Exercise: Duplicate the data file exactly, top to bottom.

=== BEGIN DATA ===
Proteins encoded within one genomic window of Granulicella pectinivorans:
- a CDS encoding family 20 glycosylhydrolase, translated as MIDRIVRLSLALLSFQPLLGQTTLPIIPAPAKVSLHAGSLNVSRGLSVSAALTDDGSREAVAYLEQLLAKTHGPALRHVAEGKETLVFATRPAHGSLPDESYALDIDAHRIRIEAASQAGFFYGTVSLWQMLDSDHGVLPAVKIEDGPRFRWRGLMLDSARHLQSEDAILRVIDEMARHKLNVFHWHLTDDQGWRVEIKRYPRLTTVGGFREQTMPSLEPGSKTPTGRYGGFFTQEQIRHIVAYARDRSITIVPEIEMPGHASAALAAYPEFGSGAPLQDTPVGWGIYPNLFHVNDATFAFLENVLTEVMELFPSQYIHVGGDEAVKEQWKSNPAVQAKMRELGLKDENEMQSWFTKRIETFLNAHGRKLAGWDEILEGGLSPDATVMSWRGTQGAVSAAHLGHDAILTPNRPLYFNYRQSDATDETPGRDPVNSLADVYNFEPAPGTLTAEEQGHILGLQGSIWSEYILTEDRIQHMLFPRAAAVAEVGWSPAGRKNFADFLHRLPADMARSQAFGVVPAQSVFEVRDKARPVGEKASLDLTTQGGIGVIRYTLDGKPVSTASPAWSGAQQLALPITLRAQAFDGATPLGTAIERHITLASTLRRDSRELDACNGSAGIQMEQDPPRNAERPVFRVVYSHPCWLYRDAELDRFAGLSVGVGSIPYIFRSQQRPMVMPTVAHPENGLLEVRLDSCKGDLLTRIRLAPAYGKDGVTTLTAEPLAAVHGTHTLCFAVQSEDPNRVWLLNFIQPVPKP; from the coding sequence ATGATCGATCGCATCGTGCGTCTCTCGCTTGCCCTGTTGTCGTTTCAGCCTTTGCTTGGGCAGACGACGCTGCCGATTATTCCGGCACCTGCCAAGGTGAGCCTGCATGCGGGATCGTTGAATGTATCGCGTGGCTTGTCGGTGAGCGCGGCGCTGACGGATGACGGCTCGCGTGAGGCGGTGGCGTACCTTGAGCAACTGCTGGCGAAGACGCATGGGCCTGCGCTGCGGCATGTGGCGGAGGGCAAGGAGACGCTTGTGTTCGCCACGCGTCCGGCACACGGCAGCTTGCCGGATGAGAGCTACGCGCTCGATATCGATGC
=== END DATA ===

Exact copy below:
Proteins encoded within one genomic window of Granulicella pectinivorans:
- a CDS encoding family 20 glycosylhydrolase, translated as MIDRIVRLSLALLSFQPLLGQTTLPIIPAPAKVSLHAGSLNVSRGLSVSAALTDDGSREAVAYLEQLLAKTHGPALRHVAEGKETLVFATRPAHGSLPDESYALDIDAHRIRIEAASQAGFFYGTVSLWQMLDSDHGVLPAVKIEDGPRFRWRGLMLDSARHLQSEDAILRVIDEMARHKLNVFHWHLTDDQGWRVEIKRYPRLTTVGGFREQTMPSLEPGSKTPTGRYGGFFTQEQIRHIVAYARDRSITIVPEIEMPGHASAALAAYPEFGSGAPLQDTPVGWGIYPNLFHVNDATFAFLENVLTEVMELFPSQYIHVGGDEAVKEQWKSNPAVQAKMRELGLKDENEMQSWFTKRIETFLNAHGRKLAGWDEILEGGLSPDATVMSWRGTQGAVSAAHLGHDAILTPNRPLYFNYRQSDATDETPGRDPVNSLADVYNFEPAPGTLTAEEQGHILGLQGSIWSEYILTEDRIQHMLFPRAAAVAEVGWSPAGRKNFADFLHRLPADMARSQAFGVVPAQSVFEVRDKARPVGEKASLDLTTQGGIGVIRYTLDGKPVSTASPAWSGAQQLALPITLRAQAFDGATPLGTAIERHITLASTLRRDSRELDACNGSAGIQMEQDPPRNAERPVFRVVYSHPCWLYRDAELDRFAGLSVGVGSIPYIFRSQQRPMVMPTVAHPENGLLEVRLDSCKGDLLTRIRLAPAYGKDGVTTLTAEPLAAVHGTHTLCFAVQSEDPNRVWLLNFIQPVPKP; from the coding sequence ATGATCGATCGCATCGTGCGTCTCTCGCTTGCCCTGTTGTCGTTTCAGCCTTTGCTTGGGCAGACGACGCTGCCGATTATTCCGGCACCTGCCAAGGTGAGCCTGCATGCGGGATCGTTGAATGTATCGCGTGGCTTGTCGGTGAGCGCGGCGCTGACGGATGACGGCTCGCGTGAGGCGGTGGCGTACCTTGAGCAACTGCTGGCGAAGACGCATGGGCCTGCGCTGCGGCATGTGGCGGAGGGCAAGGAGACGCTTGTGTTCGCCACGCGTCCGGCACACGGCAGCTTGCCGGATGAGAGCTACGCGCTCGATATCGATGC